Looking to queer and trans cultural texts from DIY zines to classic queer literature to contemporary experimental cinema, this article considers how sailors represent boyhood as a trangressive embodiment that reworks masculinities and processes of representation. By locating the youthful transmasculine body as a representational norm, queer/trans films like Maggots and Men (2009) create spaces through which sailors reshape meanings assigned to maleness, boys, and men. A linked analysis of Micah Bazant’s self-published Timtum (1999) and James Baldwin’s Giovanni’s Room (1956) raises further questions about the signs and codes of sailors and postadolescent boyhood in opening up new embodiments for gender non-conforming adults. Investigating how trans sailors become icons of youthful nostalgia and queer masculinities, this paper also questions correlations between sailors and Whiteness, boyhood, colonialism, migration and race.

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Rory J. Conces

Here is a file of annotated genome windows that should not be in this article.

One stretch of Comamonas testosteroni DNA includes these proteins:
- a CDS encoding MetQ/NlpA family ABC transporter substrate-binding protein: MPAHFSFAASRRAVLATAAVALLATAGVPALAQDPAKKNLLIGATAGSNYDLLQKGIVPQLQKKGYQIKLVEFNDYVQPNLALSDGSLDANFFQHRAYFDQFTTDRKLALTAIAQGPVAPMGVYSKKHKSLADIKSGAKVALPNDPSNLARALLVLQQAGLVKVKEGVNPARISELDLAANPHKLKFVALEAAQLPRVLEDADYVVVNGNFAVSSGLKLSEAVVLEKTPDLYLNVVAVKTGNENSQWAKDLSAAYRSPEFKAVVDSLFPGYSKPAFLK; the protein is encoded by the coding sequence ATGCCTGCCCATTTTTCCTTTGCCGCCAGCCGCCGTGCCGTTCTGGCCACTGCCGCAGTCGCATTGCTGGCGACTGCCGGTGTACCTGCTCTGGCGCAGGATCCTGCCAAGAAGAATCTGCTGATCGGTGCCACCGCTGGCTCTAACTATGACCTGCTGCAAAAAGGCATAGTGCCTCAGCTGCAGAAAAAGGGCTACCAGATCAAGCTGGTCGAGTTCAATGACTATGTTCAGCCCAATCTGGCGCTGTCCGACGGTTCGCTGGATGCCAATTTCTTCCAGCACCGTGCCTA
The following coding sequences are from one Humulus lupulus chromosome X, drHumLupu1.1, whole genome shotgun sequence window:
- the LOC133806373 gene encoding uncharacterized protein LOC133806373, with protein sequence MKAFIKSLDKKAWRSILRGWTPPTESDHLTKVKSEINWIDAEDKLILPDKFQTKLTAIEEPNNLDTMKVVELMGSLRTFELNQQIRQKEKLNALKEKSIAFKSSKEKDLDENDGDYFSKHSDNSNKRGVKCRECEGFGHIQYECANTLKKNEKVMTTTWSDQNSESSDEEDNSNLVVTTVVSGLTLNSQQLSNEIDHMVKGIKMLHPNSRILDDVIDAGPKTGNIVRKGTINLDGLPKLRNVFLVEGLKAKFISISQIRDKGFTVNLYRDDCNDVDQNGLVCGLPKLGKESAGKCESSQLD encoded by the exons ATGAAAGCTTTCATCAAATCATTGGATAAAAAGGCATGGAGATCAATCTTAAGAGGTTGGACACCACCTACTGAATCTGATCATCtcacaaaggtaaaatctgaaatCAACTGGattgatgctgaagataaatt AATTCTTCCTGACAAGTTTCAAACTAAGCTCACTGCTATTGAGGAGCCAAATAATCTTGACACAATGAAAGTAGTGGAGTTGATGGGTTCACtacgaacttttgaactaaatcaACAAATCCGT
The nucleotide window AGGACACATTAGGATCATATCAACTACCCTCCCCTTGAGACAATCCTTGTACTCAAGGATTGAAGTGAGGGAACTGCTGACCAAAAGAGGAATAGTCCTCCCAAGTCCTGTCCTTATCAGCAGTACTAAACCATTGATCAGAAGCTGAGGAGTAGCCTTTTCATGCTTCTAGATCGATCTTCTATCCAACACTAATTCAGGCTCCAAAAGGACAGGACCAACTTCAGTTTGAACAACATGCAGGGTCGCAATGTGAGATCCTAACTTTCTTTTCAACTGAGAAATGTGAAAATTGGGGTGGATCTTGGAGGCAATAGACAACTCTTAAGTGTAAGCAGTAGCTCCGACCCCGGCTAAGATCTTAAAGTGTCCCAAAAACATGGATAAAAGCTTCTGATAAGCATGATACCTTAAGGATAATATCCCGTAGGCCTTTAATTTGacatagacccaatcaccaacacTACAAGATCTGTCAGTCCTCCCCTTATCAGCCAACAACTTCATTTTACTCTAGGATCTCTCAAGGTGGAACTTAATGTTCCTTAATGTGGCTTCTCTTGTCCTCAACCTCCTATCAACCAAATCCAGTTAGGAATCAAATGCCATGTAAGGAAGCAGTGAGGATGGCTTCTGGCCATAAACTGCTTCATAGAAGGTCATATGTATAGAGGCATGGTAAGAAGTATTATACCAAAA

One of the problems that has dominated Western political thought for the past four hundred years is the tension within the body politic between the ‘will of the collective’, as it is expressed by those vested with authority and power, and the ‘will of the individual’. Among political theorists who have examined this problem, Thomas Hobbes (1588-1679) and John Locke (1632-1704) viewed this potentially ruinous tension in radically different ways. In his famous work Leviathan (1651), Hobbes presents the problem of how we are to socially conduct ourselves as a society, an apparent dilemma whose horns are none other than anarchy and servile absolutism. Either we submit to the constraints imposed upon us by government, or we accept the dire consequences of his infamous state of nature. Since he was well acquainted with the strife of war-torn seventeenth-century Europe (including the Thirty Years War [1618-48] in Central Europe, the Scottish Revolt [1638-40], and the First Civil War [1642-46] as well as the Second Civil War [1648] in England), the choice was an easy one for Hobbes. He leaves no doubt that the dissolution of government is the single worst misfortune that could beset man, resulting in an anarchic condition in which ‘the life of man, [is] solitary, poore, nasty, brutish, and short’.1 It is therefore to man’s advantage to leave this state by accepting absolute sovereignty as the only rational alternative.